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Find out about the 14 countries bordering China: their key facts, China's relationship with its neighbors, cross border histories, map, and travel possibilities.
Considering its magnitude, it is no wonder that China borders so many countries, with a total land border length of 22,116 km (more than halfway round the planet). Due to the vast distances, however, the immediate neighbors of the ‘Middle Kingdom’ vary greatly in culture and geography, though some still share many of China’s unique cultural heritages. Crossing the borders in any direction can highlight the extraordinary influences China and its neighbors have had on one another.
China borders 14 countries. Some of the countries listed below serve as very attractive destinations for both travel and business, as well as entry hubs into China.
Starting from the Southernmost neighbor, a breathtakingly beautiful strip of land overlooking the Pacific; serves as one of the most popular destinations for tourists coming out of China. With white sandy beaches, serene rivers surrounded by green hills, and incredible culinary specialties, Vietnam is accessible by air, sea and land, with the latter being a highly recommended choice whether by bus, train, or even by foot, as the scenery witnessed in the bordering Chinese provinces of Yunnan and Guangxi have long been a highly-recommended choice for travelers.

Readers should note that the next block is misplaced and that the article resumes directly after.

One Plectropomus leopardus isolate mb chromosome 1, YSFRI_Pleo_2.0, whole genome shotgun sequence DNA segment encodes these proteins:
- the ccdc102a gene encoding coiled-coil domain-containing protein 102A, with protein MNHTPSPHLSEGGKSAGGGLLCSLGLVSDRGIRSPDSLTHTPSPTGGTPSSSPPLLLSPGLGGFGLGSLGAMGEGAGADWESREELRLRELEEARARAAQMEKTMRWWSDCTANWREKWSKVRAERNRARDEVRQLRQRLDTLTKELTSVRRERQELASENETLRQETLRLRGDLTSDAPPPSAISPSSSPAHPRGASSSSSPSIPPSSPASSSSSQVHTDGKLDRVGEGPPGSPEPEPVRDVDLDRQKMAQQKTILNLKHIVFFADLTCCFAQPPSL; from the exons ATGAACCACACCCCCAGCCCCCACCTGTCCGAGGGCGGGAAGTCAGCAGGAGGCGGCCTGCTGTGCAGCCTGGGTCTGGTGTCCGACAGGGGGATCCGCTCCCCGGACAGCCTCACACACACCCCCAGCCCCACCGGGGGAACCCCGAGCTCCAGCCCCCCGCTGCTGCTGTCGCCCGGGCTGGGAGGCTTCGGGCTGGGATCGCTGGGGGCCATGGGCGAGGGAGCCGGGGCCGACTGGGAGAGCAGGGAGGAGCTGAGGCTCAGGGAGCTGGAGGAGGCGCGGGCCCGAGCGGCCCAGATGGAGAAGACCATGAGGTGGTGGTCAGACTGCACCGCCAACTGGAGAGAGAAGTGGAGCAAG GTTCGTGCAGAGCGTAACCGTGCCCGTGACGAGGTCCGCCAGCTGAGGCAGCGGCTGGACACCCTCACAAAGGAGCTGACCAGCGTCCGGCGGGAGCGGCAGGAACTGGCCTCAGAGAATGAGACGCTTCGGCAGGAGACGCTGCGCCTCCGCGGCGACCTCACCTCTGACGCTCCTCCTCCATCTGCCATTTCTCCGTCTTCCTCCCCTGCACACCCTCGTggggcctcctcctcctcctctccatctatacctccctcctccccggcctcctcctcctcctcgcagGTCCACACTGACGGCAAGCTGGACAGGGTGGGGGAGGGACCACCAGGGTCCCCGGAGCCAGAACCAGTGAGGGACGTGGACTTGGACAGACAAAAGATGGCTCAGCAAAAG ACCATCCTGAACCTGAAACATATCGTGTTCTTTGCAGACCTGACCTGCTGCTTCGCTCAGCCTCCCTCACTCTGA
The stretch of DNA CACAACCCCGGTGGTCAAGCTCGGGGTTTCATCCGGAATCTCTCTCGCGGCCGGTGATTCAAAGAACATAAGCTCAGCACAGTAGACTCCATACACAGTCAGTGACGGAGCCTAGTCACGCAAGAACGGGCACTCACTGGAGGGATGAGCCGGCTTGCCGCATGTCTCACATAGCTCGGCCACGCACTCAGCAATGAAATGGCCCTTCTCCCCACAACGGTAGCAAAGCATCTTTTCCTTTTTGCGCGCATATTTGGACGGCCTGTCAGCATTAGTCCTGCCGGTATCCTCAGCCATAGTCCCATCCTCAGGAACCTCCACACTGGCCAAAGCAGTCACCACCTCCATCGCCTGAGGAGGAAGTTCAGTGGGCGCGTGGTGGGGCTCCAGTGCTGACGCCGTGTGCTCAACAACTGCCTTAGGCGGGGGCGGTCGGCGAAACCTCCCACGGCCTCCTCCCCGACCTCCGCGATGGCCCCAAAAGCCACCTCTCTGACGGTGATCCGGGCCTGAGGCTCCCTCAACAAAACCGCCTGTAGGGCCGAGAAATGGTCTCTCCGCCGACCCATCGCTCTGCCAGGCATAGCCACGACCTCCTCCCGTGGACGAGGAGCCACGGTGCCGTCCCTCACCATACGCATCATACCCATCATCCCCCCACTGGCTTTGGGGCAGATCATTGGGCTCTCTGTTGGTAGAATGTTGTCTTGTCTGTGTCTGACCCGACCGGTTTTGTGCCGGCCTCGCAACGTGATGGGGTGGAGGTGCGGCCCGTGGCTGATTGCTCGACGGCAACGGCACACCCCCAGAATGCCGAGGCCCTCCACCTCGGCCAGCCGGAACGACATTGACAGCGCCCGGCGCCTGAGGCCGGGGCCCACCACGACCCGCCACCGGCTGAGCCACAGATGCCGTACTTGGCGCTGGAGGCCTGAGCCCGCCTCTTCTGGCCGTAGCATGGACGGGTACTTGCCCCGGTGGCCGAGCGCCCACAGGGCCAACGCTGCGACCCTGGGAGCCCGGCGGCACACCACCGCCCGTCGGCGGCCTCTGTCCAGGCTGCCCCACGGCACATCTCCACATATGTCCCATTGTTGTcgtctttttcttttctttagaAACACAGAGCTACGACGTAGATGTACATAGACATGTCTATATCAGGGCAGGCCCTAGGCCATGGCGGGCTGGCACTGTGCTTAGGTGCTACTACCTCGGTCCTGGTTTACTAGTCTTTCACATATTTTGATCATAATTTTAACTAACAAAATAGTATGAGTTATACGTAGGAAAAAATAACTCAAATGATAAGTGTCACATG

Vietnam and China’s history goes back a long way, as Vietnam’s borders were once extended to present-day Guangxi Province. Their proximity has allowed for frequent cultural and ideological exchanges, such as religion (Buddhism), and political (Communism). Ethnically, the similarities go even deeper, with the Hmong people of Vietnam being close descendants of the Miao people belonging to Southern Chinese regions, as well as the Yao ethnicity with inhabitants on both side of the border.
The close cultural relationships of the two has allowed for centuries of flourishing exchanges in business and tourism. Vietnam has unique and vibrant travel destinations, including Ha Long Bay in the North of the country, which homes thousands of limestone hills, karsts, and isles submerged in turquoise waters, resembling China’s very own limestone formations in Guilin. The sandy beaches of Vietnam offer magnificent views, and countless of water-sports and activities, as can be seen in China’s Yalong bay located in Sanya, Hainan.
For more on travelling to Vietnam, see our Asia travel brand Asia Highlights’ Vietnam Travel Guide.
To the East of Vietnam, rests a small landlocked country in the center of the peninsula. The absence of sea ports should not be considered a drawback, however, as the nation has plenty to offer in terms of places to visit, and is a valued member of the Indochinese peninsula. Laos, like many of its neighbors, shares historical ethnic links with China, particularly in the Yunnan region.